Kate Johnson on wed 9 mar 05
>What I am trying for at c.6 and also (mainly for Kate's use)
> c.04 is the lead-look. I have tried a number of things, and now have
> reached a few conclusions--all temporary no doubt.
>For one: I may need to use a slip over the earthenware body.
I've forgotten to ask--what claybody are you using? I've found that
occasionally the clear, slightly golden-tinted RIO glaze that I sometimes
get looks GORGEOUS over red earthenware. A few of my pieces just make me
want to jump up and down with delight! The tinting in the clear glaze makes
the red earthenware color go a dark, rich red-brown, _yum_. When the white
slip decoration takes on just a bit of the warmth of the glaze, I'm really
fairly happy with the results. (Just not always GETTING them, bloody
alchemy! The kiln gods are playing with me!)
Also, I've found that if I'm after the look of the 18th C. in the claybody
itself, I need to use a grogged clay rather than a very smooth one, so the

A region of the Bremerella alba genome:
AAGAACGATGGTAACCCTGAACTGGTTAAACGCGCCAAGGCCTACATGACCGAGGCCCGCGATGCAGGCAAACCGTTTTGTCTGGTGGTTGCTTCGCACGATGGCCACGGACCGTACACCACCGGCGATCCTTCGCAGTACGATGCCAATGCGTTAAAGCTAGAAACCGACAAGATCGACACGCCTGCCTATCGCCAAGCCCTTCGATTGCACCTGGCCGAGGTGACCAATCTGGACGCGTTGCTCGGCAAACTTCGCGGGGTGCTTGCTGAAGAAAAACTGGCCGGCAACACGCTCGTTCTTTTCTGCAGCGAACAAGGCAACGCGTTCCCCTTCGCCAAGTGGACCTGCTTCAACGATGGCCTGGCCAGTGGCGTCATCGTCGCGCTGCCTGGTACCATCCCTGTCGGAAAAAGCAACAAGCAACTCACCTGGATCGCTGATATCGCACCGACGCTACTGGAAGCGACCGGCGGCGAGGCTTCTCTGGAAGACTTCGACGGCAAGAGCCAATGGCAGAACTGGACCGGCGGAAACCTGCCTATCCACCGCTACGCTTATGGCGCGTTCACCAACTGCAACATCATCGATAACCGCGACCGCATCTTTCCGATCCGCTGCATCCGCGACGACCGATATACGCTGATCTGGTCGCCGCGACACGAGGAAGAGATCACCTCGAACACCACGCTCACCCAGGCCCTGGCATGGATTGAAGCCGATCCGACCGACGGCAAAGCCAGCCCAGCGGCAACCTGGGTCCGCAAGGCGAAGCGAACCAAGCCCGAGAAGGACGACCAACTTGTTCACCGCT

terra cotta Flint Hills works well for platters and plates. As we've
discussed offlist (I believe), "they" probably didn't have such pure clay
choices as we do today, at least in the folk potteries.
Unfortunately since I handbuild rather than throw, I can get an uneven
surface with the grogged body unless I am VERY careful to sponge it all
evenly. Looks weird, sometimes.
Occasionally, I've used a rib, which catches on bits of grog and makes tiny
crevices--which also adds to the look of the early folk ware. Very
> I am thinking a couple of Mason stains, peach, orangy things--as probably
> being more reliable than rutile. I also am thinking of spraying a thin
> wash of same over the slip decorated plates before bisquing and then
Just don't use the yellow Mason stain I did--and now I can't remember which
it was. (Vanadium, zirconium? One of the two...) It was highly
refractory, anyway, and just SOAKED the glaze up. I had feathered a batch
of pieces with the tinted slip and with a dark brown made with an
Albany-substitute (Arroyo), which looked great bisque fired.
When it was glazed, however, the yellowish background soaked up the glaze,
the dark brown went shiny, and though the effect was interesting and rather
decorative, it was lousy for functional ware. But then I'm sure you know
all that part, just added it for any newbies that may also be exploring...
>The slight opalescence from the boron, if very slight indeed, could help, I
>think, or do I mean hope?
Can't wait to hear of your hopes were realized.
Art, History, Nature and More-- http://www.cafepress.com/cathy_johnson/
Graphics/Fine Arts Press-- http://www.epsi.net/graphic/